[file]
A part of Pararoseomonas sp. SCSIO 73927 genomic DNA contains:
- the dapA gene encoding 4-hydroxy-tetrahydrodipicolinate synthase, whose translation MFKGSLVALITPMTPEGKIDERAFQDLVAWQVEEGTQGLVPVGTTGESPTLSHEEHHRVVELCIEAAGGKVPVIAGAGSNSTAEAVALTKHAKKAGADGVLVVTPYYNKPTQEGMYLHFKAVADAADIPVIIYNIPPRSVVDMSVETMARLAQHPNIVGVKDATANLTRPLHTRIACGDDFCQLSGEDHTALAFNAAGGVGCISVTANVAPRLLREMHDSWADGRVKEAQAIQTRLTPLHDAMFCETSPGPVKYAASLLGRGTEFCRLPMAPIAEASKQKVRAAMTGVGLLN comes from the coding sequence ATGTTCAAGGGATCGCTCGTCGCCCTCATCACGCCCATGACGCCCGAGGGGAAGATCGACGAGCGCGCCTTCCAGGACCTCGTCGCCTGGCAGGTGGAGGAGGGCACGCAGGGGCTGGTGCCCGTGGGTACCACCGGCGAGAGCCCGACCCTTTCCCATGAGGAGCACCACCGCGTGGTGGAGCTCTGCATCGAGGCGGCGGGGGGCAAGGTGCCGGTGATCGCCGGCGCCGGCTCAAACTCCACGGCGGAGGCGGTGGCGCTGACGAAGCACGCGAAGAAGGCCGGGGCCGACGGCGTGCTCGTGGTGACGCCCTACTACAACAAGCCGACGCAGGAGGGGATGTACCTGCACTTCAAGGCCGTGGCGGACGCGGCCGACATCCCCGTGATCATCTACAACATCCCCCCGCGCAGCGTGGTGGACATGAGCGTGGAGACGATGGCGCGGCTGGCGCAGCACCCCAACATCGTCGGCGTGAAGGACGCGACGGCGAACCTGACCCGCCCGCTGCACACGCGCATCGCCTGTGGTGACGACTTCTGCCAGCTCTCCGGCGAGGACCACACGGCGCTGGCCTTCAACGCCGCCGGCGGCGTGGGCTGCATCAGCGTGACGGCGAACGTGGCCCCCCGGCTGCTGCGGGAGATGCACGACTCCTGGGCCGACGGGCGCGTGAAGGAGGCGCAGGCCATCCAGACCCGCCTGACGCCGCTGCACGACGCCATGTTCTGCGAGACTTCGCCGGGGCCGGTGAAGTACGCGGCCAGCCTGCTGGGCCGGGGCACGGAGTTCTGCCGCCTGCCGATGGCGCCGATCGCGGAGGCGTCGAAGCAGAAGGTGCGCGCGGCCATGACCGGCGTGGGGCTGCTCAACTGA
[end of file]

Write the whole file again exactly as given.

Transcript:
A part of Pararoseomonas sp. SCSIO 73927 genomic DNA contains:
- the dapA gene encoding 4-hydroxy-tetrahydrodipicolinate synthase, whose translation MFKGSLVALITPMTPEGKIDERAFQDLVAWQVEEGTQGLVPVGTTGESPTLSHEEHHRVVELCIEAAGGKVPVIAGAGSNSTAEAVALTKHAKKAGADGVLVVTPYYNKPTQEGMYLHFKAVADAADIPVIIYNIPPRSVVDMSVETMARLAQHPNIVGVKDATANLTRPLHTRIACGDDFCQLSGEDHTALAFNAAGGVGCISVTANVAPRLLREMHDSWADGRVKEAQAIQTRLTPLHDAMFCETSPGPVKYAASLLGRGTEFCRLPMAPIAEASKQKVRAAMTGVGLLN comes from the coding sequence ATGTTCAAGGGATCGCTCGTCGCCCTCATCACGCCCATGACGCCCGAGGGGAAGATCGACGAGCGCGCCTTCCAGGACCTCGTCGCCTGGCAGGTGGAGGAGGGCACGCAGGGGCTGGTGCCCGTGGGTACCACCGGCGAGAGCCCGACCCTTTCCCATGAGGAGCACCACCGCGTGGTGGAGCTCTGCATCGAGGCGGCGGGGGGCAAGGTGCCGGTGATCGCCGGCGCCGGCTCAAACTCCACGGCGGAGGCGGTGGCGCTGACGAAGCACGCGAAGAAGGCCGGGGCCGACGGCGTGCTCGTGGTGACGCCCTACTACAACAAGCCGACGCAGGAGGGGATGTACCTGCACTTCAAGGCCGTGGCGGACGCGGCCGACATCCCCGTGATCATCTACAACATCCCCCCGCGCAGCGTGGTGGACATGAGCGTGGAGACGATGGCGCGGCTGGCGCAGCACCCCAACATCGTCGGCGTGAAGGACGCGACGGCGAACCTGACCCGCCCGCTGCACACGCGCATCGCCTGTGGTGACGACTTCTGCCAGCTCTCCGGCGAGGACCACACGGCGCTGGCCTTCAACGCCGCCGGCGGCGTGGGCTGCATCAGCGTGACGGCGAACGTGGCCCCCCGGCTGCTGCGGGAGATGCACGACTCCTGGGCCGACGGGCGCGTGAAGGAGGCGCAGGCCATCCAGACCCGCCTGACGCCGCTGCACGACGCCATGTTCTGCGAGACTTCGCCGGGGCCGGTGAAGTACGCGGCCAGCCTGCTGGGCCGGGGCACGGAGTTCTGCCGCCTGCCGATGGCGCCGATCGCGGAGGCGTCGAAGCAGAAGGTGCGCGCGGCCATGACCGGCGTGGGGCTGCTCAACTGA